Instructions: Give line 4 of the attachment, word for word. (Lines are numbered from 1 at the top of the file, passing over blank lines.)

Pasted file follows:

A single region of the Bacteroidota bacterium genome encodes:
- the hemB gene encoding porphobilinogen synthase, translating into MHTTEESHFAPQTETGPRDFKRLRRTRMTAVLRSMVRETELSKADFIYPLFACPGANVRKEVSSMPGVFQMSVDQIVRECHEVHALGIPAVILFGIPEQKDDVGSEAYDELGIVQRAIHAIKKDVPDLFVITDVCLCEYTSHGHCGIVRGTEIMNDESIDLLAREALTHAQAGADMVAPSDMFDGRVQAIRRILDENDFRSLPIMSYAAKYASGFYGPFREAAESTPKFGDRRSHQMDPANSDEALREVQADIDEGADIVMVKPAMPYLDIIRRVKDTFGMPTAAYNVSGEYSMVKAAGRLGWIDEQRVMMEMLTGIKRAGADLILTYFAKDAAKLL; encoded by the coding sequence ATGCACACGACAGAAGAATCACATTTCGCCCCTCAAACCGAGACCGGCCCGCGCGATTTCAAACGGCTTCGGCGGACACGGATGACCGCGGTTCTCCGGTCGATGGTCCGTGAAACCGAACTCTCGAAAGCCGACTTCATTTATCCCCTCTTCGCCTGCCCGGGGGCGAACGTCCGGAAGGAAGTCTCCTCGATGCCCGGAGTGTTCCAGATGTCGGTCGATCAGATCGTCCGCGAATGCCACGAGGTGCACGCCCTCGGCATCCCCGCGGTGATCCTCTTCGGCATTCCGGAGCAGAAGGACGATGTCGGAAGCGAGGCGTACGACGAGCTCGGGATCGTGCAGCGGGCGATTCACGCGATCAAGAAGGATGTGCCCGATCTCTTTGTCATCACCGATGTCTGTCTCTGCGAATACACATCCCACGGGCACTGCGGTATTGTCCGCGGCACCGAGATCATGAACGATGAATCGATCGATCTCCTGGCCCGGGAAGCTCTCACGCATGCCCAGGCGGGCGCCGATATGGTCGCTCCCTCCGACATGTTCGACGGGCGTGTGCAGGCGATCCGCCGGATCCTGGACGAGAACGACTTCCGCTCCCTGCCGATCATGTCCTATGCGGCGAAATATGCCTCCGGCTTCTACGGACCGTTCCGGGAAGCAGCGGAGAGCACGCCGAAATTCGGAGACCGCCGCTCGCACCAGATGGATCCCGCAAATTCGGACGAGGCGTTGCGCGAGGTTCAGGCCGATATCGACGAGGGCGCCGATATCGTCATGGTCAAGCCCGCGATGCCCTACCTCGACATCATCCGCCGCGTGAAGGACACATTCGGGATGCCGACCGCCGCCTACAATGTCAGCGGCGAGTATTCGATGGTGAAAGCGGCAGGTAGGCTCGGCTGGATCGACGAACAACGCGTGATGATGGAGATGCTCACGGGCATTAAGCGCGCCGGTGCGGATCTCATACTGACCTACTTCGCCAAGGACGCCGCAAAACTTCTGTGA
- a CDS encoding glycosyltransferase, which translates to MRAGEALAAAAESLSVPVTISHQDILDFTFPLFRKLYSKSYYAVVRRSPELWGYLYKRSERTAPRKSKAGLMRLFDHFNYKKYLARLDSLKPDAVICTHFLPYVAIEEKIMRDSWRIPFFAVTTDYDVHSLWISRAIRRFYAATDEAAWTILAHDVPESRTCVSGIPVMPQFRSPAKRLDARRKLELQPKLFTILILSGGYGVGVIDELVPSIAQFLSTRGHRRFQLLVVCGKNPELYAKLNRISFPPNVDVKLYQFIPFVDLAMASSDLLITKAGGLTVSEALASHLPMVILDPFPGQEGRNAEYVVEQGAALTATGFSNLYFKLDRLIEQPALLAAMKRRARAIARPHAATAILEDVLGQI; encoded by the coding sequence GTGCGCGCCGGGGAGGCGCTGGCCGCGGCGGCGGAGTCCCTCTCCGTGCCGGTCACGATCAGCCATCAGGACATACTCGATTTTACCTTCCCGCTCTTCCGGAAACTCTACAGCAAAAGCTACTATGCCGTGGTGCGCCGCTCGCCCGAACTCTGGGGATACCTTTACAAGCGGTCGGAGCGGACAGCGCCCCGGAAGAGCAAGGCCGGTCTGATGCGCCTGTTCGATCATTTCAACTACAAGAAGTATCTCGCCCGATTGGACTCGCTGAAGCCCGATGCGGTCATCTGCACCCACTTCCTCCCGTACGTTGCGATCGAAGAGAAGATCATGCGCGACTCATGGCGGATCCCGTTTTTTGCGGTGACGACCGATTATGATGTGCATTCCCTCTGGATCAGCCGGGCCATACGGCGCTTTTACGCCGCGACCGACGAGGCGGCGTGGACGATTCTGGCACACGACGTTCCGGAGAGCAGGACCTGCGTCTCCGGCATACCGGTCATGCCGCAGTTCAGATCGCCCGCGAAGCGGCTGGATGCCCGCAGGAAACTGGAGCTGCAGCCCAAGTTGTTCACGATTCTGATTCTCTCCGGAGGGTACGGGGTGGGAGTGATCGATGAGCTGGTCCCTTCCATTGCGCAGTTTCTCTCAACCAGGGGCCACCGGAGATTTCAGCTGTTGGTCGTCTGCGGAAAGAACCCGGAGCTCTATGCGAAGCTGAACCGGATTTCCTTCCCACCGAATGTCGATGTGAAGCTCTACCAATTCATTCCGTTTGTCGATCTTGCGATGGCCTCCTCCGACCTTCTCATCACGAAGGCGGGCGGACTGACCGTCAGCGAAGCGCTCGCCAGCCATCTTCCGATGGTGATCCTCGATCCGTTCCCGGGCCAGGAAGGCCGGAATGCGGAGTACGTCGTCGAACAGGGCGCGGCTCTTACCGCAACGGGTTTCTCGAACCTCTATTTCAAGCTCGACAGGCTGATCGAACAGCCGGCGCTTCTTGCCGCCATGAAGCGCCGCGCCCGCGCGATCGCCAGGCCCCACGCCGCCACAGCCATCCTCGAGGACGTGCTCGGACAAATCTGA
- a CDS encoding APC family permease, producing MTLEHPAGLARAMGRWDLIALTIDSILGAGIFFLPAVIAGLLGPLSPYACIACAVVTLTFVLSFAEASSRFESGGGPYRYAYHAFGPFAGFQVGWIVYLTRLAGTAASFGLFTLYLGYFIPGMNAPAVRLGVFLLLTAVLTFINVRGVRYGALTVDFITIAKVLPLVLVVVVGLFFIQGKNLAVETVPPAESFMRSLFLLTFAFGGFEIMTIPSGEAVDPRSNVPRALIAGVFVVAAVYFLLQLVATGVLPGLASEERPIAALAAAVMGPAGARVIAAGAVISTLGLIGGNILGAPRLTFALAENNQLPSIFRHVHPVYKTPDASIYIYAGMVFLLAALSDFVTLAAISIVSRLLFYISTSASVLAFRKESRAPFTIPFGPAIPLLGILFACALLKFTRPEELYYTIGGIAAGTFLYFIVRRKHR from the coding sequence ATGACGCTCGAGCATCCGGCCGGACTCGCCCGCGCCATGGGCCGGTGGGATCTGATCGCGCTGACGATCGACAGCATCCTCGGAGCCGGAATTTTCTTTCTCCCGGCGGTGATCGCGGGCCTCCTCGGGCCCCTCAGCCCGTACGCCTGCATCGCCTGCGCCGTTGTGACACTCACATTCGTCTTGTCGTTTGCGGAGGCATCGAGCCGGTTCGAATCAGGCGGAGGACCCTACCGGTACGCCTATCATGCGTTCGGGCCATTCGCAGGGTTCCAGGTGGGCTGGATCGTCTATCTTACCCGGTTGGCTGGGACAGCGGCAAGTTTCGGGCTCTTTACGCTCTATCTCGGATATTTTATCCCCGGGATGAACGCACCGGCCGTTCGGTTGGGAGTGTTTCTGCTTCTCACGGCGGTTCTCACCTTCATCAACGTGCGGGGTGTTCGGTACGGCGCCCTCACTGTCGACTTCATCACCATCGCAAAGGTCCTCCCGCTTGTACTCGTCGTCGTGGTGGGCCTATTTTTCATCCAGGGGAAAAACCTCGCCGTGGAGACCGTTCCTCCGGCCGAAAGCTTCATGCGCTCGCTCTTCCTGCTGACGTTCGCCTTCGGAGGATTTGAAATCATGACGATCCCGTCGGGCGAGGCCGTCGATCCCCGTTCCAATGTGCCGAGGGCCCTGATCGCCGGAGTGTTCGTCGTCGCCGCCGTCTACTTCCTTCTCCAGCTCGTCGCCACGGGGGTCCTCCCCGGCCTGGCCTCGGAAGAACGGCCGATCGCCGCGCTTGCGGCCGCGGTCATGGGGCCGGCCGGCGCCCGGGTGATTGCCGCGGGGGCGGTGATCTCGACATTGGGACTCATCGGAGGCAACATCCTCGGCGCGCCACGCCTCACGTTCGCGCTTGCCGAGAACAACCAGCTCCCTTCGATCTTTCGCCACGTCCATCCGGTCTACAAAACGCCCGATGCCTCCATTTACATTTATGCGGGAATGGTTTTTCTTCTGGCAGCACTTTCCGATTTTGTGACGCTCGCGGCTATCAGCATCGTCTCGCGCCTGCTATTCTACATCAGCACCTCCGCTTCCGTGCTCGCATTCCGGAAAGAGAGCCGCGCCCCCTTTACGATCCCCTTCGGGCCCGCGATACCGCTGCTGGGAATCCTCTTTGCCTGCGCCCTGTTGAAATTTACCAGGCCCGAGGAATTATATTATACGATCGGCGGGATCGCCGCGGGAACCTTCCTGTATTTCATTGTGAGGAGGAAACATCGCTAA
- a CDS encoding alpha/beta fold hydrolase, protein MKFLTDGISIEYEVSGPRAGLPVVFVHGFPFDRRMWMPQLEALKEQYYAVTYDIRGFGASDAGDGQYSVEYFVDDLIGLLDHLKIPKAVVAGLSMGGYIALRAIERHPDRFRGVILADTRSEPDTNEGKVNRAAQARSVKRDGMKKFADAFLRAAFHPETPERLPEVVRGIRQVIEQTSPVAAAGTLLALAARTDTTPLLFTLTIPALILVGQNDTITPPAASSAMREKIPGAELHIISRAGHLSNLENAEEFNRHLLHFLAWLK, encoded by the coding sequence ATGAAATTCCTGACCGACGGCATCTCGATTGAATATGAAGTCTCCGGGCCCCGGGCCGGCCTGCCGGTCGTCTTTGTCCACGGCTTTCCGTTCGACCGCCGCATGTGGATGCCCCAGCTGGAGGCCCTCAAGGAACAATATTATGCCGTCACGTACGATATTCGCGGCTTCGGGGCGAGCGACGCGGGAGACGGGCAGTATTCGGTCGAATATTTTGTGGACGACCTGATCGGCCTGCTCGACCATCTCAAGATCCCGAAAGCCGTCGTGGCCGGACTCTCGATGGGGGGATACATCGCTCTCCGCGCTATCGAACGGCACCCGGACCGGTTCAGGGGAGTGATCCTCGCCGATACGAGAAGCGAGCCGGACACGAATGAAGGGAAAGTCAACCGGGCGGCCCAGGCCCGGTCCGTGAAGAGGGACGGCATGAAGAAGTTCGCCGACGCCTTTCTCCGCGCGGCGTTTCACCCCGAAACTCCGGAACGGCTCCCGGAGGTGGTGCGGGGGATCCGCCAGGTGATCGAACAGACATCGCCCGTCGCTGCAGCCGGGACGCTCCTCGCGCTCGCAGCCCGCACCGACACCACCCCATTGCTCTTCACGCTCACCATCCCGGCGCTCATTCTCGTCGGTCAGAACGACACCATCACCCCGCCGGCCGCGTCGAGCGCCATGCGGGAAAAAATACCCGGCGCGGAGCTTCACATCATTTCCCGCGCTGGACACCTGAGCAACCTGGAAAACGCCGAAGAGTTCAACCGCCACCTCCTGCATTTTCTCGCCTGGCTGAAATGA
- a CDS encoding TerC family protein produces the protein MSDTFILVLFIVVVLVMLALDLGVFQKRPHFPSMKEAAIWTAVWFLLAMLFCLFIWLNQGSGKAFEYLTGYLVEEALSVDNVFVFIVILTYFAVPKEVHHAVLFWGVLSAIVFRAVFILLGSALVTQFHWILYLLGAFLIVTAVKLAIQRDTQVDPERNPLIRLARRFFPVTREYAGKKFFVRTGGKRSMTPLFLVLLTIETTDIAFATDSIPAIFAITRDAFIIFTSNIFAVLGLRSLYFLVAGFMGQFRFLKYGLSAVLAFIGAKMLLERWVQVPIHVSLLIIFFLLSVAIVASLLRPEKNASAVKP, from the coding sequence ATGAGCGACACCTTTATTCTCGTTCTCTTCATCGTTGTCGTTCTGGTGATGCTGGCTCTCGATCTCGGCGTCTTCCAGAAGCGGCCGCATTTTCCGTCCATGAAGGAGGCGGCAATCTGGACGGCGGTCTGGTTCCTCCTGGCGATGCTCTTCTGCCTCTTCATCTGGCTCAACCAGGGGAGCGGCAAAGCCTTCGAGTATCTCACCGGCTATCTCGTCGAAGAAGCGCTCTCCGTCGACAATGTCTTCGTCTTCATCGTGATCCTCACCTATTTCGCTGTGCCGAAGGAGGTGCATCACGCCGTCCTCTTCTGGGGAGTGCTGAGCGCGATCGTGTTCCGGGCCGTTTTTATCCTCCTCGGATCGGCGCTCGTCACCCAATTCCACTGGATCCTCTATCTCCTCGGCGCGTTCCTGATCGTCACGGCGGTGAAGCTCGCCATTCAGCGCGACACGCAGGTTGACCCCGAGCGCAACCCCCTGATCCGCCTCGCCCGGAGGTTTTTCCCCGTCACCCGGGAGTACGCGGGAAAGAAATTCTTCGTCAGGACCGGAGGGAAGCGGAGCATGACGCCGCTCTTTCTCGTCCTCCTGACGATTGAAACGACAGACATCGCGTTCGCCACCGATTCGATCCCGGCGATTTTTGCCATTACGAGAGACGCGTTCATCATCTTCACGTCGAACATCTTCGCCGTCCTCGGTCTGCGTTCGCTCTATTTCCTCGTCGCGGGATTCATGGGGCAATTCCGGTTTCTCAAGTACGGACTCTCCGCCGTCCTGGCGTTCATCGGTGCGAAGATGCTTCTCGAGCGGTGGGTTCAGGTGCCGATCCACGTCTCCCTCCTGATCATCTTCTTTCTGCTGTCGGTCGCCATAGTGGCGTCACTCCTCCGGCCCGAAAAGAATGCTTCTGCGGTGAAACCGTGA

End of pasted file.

- a CDS encoding APC family permease, producing MTLEHPAGLARAMGRWDLIALTIDSILGAGIFFLPAVIAGLLGPLSPYACIACAVVTLTFVLSFAEASSRFESGGGPYRYAYHAFGPFAGFQVGWIVYLTRLAGTAASFGLFTLYLGYFIPGMNAPAVRLGVFLLLTAVLTFINVRGVRYGALTVDFITIAKVLPLVLVVVVGLFFIQGKNLAVETVPPAESFMRSLFLLTFAFGGFEIMTIPSGEAVDPRSNVPRALIAGVFVVAAVYFLLQLVATGVLPGLASEERPIAALAAAVMGPAGARVIAAGAVISTLGLIGGNILGAPRLTFALAENNQLPSIFRHVHPVYKTPDASIYIYAGMVFLLAALSDFVTLAAISIVSRLLFYISTSASVLAFRKESRAPFTIPFGPAIPLLGILFACALLKFTRPEELYYTIGGIAAGTFLYFIVRRKHR from the coding sequence ATGACGCTCGAGCATCCGGCCGGACTCGCCCGCGCCATGGGCCGGTGGGATCTGATCGCGCTGACGATCGACAGCATCCTCGGAGCCGGAATTTTCTTTCTCCCGGCGGTGATCGCGGGCCTCCTCGGGCCCCTCAGCCCGTACGCCTGCATCGCCTGCGCCGTTGTGACACTCACATTCGTCTTGTCGTTTGCGGAGGCATCGAGCCGGTTCGAATCAGGCGGAGGACCCTACCGGTACGCCTATCATGCGTTCGGGCCATTCGCAGGGTTCCAGGTGGGCTGGATCGTCTATCTTACCCGGTTGGCTGGGACAGCGGCAAGTTTCGGGCTCTTTACGCTCTATCTCGGATATTTTATCCCCGGGATGAACGCACCGGCCGTTCGGTTGGGAGTGTTTCTGCTTCTCACGGCGGTTCTCACCTTCATCAACGTGCGGGGTGTTCGGTACGGCGCCCTCACTGTCGACTTCATCACCATCGCAAAGGTCCTCCCGCTTGTACTCGTCGTCGTGGTGGGCCTATTTTTCATCCAGGGGAAAAACCTCGCCGTGGAGACCGTTCCTCCGGCCGAAAGCTTCATGCGCTCGCTCTTCCTGCTGACGTTCGCCTTCGGAGGATTTGAAATCATGACGATCCCGTCGGGCGAGGCCGTCGATCCCCGTTCCAATGTGCCGAGGGCCCTGATCGCCGGAGTGTTCGTCGTCGCCGCCGTCTACTTCCTTCTCCAGCTCGTCGCCACGGGGGTCCTCCCCGGCCTGGCCTCGGAAGAACGGCCGATCGCCGCGCTTGCGGCCGCGGTCATGGGGCCGGCCGGCGCCCGGGTGATTGCCGCGGGGGCGGTGATCTCGACATTGGGACTCATCGGAGGCAACATCCTCGGCGCGCCACGCCTCACGTTCGCGCTTGCCGAGAACAACCAGCTCCCTTCGATCTTTCGCCACGTCCATCCGGTCTACAAAACGCCCGATGCCTCCATTTACATTTATGCGGGAATGGTTTTTCTTCTGGCAGCACTTTCCGATTTTGTGACGCTCGCGGCTATCAGCATCGTCTCGCGCCTGCTATTCTACATCAGCACCTCCGCTTCCGTGCTCGCATTCCGGAAAGAGAGCCGCGCCCCCTTTACGATCCCCTTCGGGCCCGCGATACCGCTGCTGGGAATCCTCTTTGCCTGCGCCCTGTTGAAATTTACCAGGCCCGAGGAATTATATTATACGATCGGCGGGATCGCCGCGGGAACCTTCCTGTATTTCATTGTGAGGAGGAAACATCGCTAA